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Electrifying Skin Delivery
By: Katie Schaefer, Cosmetics & Toiletries
Posted: November 1, 2010, from the November 2010 issue of Cosmetics & Toiletries.
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Schultz added the technology may be beneficial for the delivery of MMP inhibitors to reduce the appearance of wrinkles. Further, he notes the use of iontophoresis by physical therapists to deliver lidocaine into skin, by dermatologists treating hyperhydrosis, and by dentists delivering painkillers into the gums; however, these uses all involve small molecules and sometimes result in chemical burns.
According to Gibson, in general, iontophoresis utilizes a patch or a device, which is application-dependent. For instance, in ophthalmology, a cup including the deliverable solution and an electrode sits on the eye while another electrode rests on the forehead. Gibson notes that with design improvements, the team’s iontophoresis method could be developed for at-home use.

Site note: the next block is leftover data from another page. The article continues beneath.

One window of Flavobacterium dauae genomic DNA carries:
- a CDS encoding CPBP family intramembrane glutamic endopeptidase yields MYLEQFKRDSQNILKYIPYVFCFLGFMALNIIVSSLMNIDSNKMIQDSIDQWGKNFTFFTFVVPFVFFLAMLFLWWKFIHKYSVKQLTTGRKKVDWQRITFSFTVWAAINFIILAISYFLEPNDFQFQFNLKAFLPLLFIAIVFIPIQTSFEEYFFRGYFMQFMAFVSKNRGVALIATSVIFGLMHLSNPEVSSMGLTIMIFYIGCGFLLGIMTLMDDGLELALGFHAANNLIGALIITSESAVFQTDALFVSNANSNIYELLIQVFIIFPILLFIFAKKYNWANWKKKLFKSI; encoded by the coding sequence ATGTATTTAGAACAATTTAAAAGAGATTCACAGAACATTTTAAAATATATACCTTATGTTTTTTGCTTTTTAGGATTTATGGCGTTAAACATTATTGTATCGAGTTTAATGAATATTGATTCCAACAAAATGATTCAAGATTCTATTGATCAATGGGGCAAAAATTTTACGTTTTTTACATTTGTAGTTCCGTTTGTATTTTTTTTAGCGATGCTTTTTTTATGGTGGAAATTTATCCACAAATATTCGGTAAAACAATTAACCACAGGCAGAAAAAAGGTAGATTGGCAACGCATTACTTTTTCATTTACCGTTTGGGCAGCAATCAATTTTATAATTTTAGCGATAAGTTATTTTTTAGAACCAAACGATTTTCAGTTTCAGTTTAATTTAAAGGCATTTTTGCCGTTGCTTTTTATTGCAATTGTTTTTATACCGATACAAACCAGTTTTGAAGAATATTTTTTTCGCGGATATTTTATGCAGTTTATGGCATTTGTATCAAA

Regarding ASOs, Schultz says research supports their healing effects on scars via injection, and he believes iontophoresis may provide a non- invasive method to deliver them to scarred areas. In the future, the team plans to expand its work to test the delivery of other biotechnology-derived and small molecules via iontophoresis.